Valentines’s Day: Lessons in love
Judith Victoria Hensley Plain Thoughts
“How do I love thee? Let me count the ways…” These lines were written by Elizabeth Barrett Browning at the turn of the 18th Century.
When the word “love” comes to mind, the first response is almost always to think of a romantic type of love between sweethearts. However, this is only one form of love among many.
There is a love between husbands and wives that binds them together through thick and thin. It is a commitment that steadies their resolve to work together in the relationship even when the emotions are not heightened and the romantic desire is not ignited.
Parental love is the kind that causes a mother or father to nurture and care for the needs of a child as they grow, even though their ability to reciprocate that love is often immature and selfish.
Love between brothers and sisters within a family will keep them connected through decades even though they scatter far from the original nest. My mother’s family is the best example of this that I can think of. There were sixteen children in the family. Eight remain. They still make weekly check-ups on each other, pray for each other, rejoice in the good times and weep in the bad. The youngest of them is over 70 years old, but the bond that was there as children has kept them close through the years and miles that separate them.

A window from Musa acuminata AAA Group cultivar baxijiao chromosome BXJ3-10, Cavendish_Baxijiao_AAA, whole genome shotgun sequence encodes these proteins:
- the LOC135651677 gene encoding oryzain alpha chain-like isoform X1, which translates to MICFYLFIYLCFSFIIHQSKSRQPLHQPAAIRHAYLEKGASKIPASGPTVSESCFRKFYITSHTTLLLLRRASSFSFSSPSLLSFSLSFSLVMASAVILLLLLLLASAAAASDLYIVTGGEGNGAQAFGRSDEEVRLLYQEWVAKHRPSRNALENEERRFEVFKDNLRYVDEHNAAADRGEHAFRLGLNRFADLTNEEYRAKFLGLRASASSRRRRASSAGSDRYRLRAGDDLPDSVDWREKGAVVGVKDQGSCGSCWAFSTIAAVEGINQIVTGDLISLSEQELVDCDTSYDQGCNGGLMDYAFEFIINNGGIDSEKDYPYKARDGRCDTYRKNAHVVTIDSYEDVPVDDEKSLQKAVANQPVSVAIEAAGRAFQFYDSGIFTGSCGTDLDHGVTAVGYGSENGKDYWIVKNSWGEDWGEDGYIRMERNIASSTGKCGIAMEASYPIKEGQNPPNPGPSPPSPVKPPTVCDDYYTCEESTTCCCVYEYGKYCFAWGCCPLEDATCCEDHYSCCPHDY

Friendship is one of the most precious forms of love. We are born into families, but we choose our friends or they choose us. Friends are often present and important in our lives when no one else can be. I attended three visitations last week of women who had lost their husbands. Each funeral home was packed with family and friends who had turned out to be supportive and pay their respects.
The affection between a pet owner and their pet, whether it be a horse or a puppy is a genuine emotional connection. I have known some people who seemed to care more for their pets than they did for other human beings. When their pet died, they grieved the loss just as they would if they had lost a human friend.
Men love cars. Children love candy. Women love purses and shoes. One person loves pizza, and another fried chicken. The word love is used to identify a great preference for a particular thing that is incapable of returning any emotional response.
There is a love greater than all of these combined. It is the love of God for mankind. The Bible describes God as our Heavenly Father, and we as the children of God. Jesus is described as our brother and our friend. As a body of Christians, the church is described as the bride of Christ. We are the sheep of His pasture. In every way that love can exist, God loves us.
He loved us enough that he sent his own son to sacrifice Himself for our sins. Jesus loved us and willingly gave Himself for us, that whoever believes that He truly is the son of God and accepts the gift of that love might be saved.
On this Valentine’s Day, it is a good opportunity to consider all the different forms of love present in our lives and take time out to be thankful for each one.
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